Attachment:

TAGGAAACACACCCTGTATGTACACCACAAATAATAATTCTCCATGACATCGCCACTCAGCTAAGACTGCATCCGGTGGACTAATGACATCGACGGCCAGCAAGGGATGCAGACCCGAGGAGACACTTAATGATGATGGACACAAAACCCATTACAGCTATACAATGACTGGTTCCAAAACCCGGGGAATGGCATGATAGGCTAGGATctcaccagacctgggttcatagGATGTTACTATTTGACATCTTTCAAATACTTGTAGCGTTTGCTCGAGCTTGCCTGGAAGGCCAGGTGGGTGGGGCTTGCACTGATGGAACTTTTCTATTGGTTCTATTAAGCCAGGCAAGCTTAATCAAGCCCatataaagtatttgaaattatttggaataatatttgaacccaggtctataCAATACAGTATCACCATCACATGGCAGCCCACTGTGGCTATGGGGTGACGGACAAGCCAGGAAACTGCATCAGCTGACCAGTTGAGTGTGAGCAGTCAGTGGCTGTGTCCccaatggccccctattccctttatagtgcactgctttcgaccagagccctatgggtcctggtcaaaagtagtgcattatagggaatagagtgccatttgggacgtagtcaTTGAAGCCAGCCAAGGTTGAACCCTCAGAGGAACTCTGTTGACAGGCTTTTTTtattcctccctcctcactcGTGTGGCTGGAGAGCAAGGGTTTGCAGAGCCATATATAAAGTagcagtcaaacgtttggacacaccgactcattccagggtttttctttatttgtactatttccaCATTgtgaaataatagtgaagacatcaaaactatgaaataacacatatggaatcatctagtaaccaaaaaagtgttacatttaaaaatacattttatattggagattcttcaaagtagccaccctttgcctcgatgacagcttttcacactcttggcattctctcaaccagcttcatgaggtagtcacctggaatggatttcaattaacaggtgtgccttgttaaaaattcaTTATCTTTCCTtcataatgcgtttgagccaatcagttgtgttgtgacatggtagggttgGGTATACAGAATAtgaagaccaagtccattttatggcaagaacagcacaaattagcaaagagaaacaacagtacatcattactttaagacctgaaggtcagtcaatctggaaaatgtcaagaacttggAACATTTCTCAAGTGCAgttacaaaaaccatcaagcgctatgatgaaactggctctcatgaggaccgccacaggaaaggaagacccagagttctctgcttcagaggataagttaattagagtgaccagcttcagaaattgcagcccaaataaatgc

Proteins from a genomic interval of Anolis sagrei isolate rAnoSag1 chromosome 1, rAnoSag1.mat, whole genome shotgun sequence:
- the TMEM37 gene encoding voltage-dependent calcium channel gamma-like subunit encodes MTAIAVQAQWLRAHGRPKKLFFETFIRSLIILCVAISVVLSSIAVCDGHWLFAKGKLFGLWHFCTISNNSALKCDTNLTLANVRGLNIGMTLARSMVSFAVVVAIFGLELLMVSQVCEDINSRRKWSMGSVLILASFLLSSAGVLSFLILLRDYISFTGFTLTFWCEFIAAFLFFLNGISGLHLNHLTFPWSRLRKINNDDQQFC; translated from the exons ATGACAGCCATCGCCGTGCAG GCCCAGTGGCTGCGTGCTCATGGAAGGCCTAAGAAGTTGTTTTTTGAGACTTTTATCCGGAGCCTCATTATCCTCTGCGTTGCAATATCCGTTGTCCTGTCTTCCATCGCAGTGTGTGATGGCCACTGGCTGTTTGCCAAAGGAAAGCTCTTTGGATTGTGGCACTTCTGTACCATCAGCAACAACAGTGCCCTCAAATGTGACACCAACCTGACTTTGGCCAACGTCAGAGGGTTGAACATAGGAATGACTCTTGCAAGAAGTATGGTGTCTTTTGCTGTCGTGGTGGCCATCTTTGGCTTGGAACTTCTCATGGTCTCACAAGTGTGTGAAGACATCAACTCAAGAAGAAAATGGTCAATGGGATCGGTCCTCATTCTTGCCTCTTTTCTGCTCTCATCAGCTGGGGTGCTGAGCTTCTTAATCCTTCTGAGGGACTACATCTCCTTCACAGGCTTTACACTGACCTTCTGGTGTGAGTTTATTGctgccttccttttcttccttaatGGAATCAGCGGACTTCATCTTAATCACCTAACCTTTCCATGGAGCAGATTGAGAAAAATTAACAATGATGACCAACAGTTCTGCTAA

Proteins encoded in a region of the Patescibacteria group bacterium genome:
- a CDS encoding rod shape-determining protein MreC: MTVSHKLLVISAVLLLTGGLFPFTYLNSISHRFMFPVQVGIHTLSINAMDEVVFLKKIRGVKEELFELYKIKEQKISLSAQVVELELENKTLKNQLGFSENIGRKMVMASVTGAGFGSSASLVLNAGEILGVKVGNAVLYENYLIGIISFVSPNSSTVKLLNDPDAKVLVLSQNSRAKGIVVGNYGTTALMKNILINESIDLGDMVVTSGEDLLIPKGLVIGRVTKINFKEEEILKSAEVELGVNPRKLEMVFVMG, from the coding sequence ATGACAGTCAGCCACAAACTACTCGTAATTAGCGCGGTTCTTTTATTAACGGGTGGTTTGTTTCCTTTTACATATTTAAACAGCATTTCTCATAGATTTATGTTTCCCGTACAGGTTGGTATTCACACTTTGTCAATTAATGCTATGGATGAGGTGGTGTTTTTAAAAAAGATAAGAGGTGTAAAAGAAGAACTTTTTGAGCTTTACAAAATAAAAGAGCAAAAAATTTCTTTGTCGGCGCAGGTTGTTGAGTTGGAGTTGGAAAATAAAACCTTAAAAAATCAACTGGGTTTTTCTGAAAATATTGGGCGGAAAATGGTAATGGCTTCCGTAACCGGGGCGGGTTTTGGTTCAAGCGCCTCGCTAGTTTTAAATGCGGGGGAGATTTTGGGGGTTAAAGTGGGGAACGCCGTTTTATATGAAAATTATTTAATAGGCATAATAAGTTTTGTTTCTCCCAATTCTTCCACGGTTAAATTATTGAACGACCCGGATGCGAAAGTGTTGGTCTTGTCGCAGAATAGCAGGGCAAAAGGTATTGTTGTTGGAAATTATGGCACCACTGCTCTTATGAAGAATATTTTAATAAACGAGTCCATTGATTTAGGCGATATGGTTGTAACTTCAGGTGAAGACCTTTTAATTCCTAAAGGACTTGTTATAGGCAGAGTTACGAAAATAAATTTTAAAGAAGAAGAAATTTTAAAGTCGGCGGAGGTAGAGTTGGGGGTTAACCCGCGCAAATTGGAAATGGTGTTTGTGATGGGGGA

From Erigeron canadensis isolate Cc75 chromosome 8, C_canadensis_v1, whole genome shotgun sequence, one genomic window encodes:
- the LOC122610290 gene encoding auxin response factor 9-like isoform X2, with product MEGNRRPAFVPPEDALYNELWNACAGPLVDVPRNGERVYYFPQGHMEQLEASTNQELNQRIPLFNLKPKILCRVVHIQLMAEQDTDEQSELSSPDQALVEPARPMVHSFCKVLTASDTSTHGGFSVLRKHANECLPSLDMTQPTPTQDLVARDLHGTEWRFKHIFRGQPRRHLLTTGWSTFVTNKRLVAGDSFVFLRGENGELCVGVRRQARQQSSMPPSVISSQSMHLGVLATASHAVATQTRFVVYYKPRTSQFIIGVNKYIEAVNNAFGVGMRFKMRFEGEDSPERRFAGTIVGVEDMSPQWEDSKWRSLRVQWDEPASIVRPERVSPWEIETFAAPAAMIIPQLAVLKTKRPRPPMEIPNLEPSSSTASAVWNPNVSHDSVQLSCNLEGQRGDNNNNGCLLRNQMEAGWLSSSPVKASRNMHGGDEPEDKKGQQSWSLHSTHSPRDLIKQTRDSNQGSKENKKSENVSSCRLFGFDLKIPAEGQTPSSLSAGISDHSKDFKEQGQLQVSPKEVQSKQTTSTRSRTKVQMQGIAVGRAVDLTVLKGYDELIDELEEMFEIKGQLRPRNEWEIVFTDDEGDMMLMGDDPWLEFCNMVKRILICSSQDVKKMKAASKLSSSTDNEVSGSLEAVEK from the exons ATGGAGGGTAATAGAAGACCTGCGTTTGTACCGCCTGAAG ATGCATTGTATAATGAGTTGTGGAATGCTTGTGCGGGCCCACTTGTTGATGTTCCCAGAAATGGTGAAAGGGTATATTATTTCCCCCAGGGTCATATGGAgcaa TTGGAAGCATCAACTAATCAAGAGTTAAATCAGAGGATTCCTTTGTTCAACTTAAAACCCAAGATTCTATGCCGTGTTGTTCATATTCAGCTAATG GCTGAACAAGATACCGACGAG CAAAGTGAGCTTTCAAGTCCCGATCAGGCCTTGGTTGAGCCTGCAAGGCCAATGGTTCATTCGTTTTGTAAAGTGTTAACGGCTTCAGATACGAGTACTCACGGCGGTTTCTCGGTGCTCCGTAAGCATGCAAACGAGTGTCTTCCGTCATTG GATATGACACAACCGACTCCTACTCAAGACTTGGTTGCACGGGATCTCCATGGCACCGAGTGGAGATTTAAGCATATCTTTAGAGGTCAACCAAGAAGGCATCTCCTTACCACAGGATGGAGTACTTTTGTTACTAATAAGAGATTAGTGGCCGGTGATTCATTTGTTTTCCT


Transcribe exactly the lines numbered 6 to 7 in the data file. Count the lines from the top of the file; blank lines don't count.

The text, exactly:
From Erigeron canadensis isolate Cc75 chromosome 8, C_canadensis_v1, whole genome shotgun sequence, one genomic window encodes:
- the LOC122610290 gene encoding auxin response factor 9-like isoform X2, with product MEGNRRPAFVPPEDALYNELWNACAGPLVDVPRNGERVYYFPQGHMEQLEASTNQELNQRIPLFNLKPKILCRVVHIQLMAEQDTDEQSELSSPDQALVEPARPMVHSFCKVLTASDTSTHGGFSVLRKHANECLPSLDMTQPTPTQDLVARDLHGTEWRFKHIFRGQPRRHLLTTGWSTFVTNKRLVAGDSFVFLRGENGELCVGVRRQARQQSSMPPSVISSQSMHLGVLATASHAVATQTRFVVYYKPRTSQFIIGVNKYIEAVNNAFGVGMRFKMRFEGEDSPERRFAGTIVGVEDMSPQWEDSKWRSLRVQWDEPASIVRPERVSPWEIETFAAPAAMIIPQLAVLKTKRPRPPMEIPNLEPSSSTASAVWNPNVSHDSVQLSCNLEGQRGDNNNNGCLLRNQMEAGWLSSSPVKASRNMHGGDEPEDKKGQQSWSLHSTHSPRDLIKQTRDSNQGSKENKKSENVSSCRLFGFDLKIPAEGQTPSSLSAGISDHSKDFKEQGQLQVSPKEVQSKQTTSTRSRTKVQMQGIAVGRAVDLTVLKGYDELIDELEEMFEIKGQLRPRNEWEIVFTDDEGDMMLMGDDPWLEFCNMVKRILICSSQDVKKMKAASKLSSSTDNEVSGSLEAVEK from the exons ATGGAGGGTAATAGAAGACCTGCGTTTGTACCGCCTGAAG ATGCATTGTATAATGAGTTGTGGAATGCTTGTGCGGGCCCACTTGTTGATGTTCCCAGAAATGGTGAAAGGGTATATTATTTCCCCCAGGGTCATATGGAgcaa TTGGAAGCATCAACTAATCAAGAGTTAAATCAGAGGATTCCTTTGTTCAACTTAAAACCCAAGATTCTATGCCGTGTTGTTCATATTCAGCTAATG GCTGAACAAGATACCGACGAG CAAAGTGAGCTTTCAAGTCCCGATCAGGCCTTGGTTGAGCCTGCAAGGCCAATGGTTCATTCGTTTTGTAAAGTGTTAACGGCTTCAGATACGAGTACTCACGGCGGTTTCTCGGTGCTCCGTAAGCATGCAAACGAGTGTCTTCCGTCATTG GATATGACACAACCGACTCCTACTCAAGACTTGGTTGCACGGGATCTCCATGGCACCGAGTGGAGATTTAAGCATATCTTTAGAGGTCAACCAAGAAGGCATCTCCTTACCACAGGATGGAGTACTTTTGTTACTAATAAGAGATTAGTGGCCGGTGATTCATTTGTTTTCCT